See also E. Wolf, "A new description of second-order coherence phenomena in the space-frequency domain," in Optics in Four Dimensions—1980, M. A. Machado and L. M. Narducci, eds., Conference Proceedings #65 (American Institute of Physics, New York, 1981), pp. 42–48; "New spectral representation of random sources and of the partially coherent fields that they generate," Opt. Commun. 38, 3–6 (1981).

M. Born and E. Wolf, Principles of Optics, 6th ed. (Pergamon, Oxford, 1980).

C. L. Mehta and L. Mandel, "Some properties of higher order coherence functions," in Electromagnetic Wave Theory, Part II, J. Brown, ed. (Pergamon, Oxford, 1967), pp. 1069–1075. See also E. Wolf, "Light fluctuations as a new spectroscopic tool," Jpn. J. Appl. Phys. 4, Suppl. I, Sec. 6, 1–14 (1965).

Our method of proof follows closely an argument given in connection with positive definite functions by S. Bochner in Lectures on Fourier Integrals (Princeton U. Press, Princeton, N.J., 1959), pp. 326–327. A nonrigorous proof of a related nonnegative definiteness condition satisfied by the cross-spectral density was given by L. Mandel and E. Wolf in the appendix of Ref. 15.

For pertinent references and a discussion of this point, see A. M. Yaglom; An Introduction to the Theory of Stationary Random Functions (Prentice-Hall, Englewood Cliffs, N.J., 1962), especially pp. 35–39.

S. Goldman, Information Theory (Prentice-Hall, New York, 1953), Sec. 8.4, or D. Middleton, An Introduction to Statistical Communication Theory (McGraw-Hill, New York, 1960), Sec. 3.2.

W. B. Davenport and W. L. Root, An Introduction to the Theory of Random Signals and Noise (McGraw-Hill, New York, 1958), pp. 107–108.

In classical wave theory the fluctuating function is usually real, say, *Q*^{(r)}(**r**, *t*). It is often convenient to associate with *Q*^{(r)}(**r**, *t*) a certain complex function *Q*(**r**, *t*), known as the analytic signal (see, for example, Ref. 1, Sec. 3.1, or Ref. 17, Sec. 2). However, when *Q*^{(r)}(**r**, *t*) is a member of a stationary ensemble, the transition to the complex analytic signal is mathematically unsatisfactory for reasons similar to those that we discussed in a some-what different context at the beginning of Section 2. This difficulty may be overcome by starting from the real cross-correlation function Γ^{(r)}(**r**_{1}, **r**_{2}, τ) = 〈*Q*^{(r)}(**r**_{1}, *t*)*Q*^{(r)}(**r**_{2}, *t* + τ)_{t} and defining Γ_{Q}(**r**_{1}, **r**_{2}, τ) not by Eq. (3.1) but rather as the complex analytic signal associated with Γ^{(r)}(**r**_{1}, **r**_{2}, τ). This procedure is applicable whenever Γ^{(r)} is absolutely integrable with respect to τ. If the complex cross-correlation function is introduced in this way, all our subsequent results remain valid. The fact that Γ_{Q} is an analytic signal implies that the cross-spectral density *W*_{Q}(**r**_{1}, **r**_{2}, ω) will then vanish identically for ω < 0.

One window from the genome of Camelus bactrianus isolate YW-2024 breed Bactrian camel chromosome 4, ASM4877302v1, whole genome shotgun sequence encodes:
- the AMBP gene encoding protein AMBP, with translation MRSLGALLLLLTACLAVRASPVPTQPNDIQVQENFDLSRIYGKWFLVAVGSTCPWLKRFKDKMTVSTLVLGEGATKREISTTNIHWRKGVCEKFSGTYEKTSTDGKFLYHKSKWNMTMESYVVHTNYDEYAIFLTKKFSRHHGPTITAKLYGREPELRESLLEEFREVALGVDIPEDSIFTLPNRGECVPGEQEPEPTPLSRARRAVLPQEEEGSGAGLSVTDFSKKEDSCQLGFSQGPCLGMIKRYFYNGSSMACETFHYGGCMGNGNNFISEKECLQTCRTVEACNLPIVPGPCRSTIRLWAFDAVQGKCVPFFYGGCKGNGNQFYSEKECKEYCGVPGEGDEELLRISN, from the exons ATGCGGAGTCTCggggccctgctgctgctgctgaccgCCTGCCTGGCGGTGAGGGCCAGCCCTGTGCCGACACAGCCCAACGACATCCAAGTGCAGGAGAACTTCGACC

R. R. Goldberg, Fourier Transforms (Cambridge U. Press, Cambridge, 1965), p. 6.

A simple proof of this result is as follows: One readily finds from Eq. (3.1), with the help of Schwarz's inequality, that [equation] Hence [equation] and consequently [equation] Now the first two terms on the right-hand-side of this formula are necessarily finite, as is apparent from Eq. (3.1), and the integral on the right-hand side is finite by assumption [Eq. (3.2)]. Hence the left-hand side must also be finite, implying that Γ_{Q} is square integrable with respect to τ.

More explicitly, this assumption means that there exists a nonnegative function *F*(τ) of τ alone such that for all **r**_{1} Ε *D*, **r**_{2} Ε *D*: [equation] and [equation].

The corresponding result for real functions of a smaller number of variables is established, for example, in E. W. Hobson, The Theory of Functions of a Real Variable and the Theory of Fourier Series (Cambridge U. Press, Cambridge, 1926), Vol. II, p. 326.

Actually we use here an obvious multidimensional generalization of Mercer's theorem to the case in which the kernel depends on two vector variables **r**_{1} and **r**_{2} rather than on two scalar variables (*x*_{1} and *x*_{2}, say). For a discussion of the usual form of Mercer's theorem see, for example, F. Smithies, Integral Equations (Cambridge U. Press, Cambridge, 1970), p. 128, or F. Riecz and B. Sz.-Nagy, Functional Analysis (Ungar, New York, 1955), p. 245.

In two recent papers cited below, Mercer's expansion was used in the treatment of other problems of optical coherence theory. However, the functions that were represented in this way were the equal-time correlation function (the mutual intensity) Γ(**r**_{1}, **r**_{2}, 0) and the equal-time degree of coherence γ(**r**_{1}, **r**_{2}, 0). Some advantages of basing the theory on the Mercer expansion of the cross-spectral density *W*(**r**_{1}, **r**_{2}, ω), as is done in this paper, will become apparent in Part II of this investigation. The two papers are R. Martínez-Herrero, "Expansion of the complex degree of coherence," Nuovo Cimento 54B, 205–210 (1979); R. Martínez-Herrero and P. M. Majias, "Relation between the expansions of the correlation function at the object and image planes for partially coherent illumination," Opt. Commun. 37, 234–238 (1981). In this connection see also the early pioneering article by H. Gamo, "Matrix treatment of partial cohrence," in Progress in Optics, E. Wolf, ed. (North-Holland, Amsterdam, 1964), Vol. 3, pp. 18–336, especially Sec. 4.4.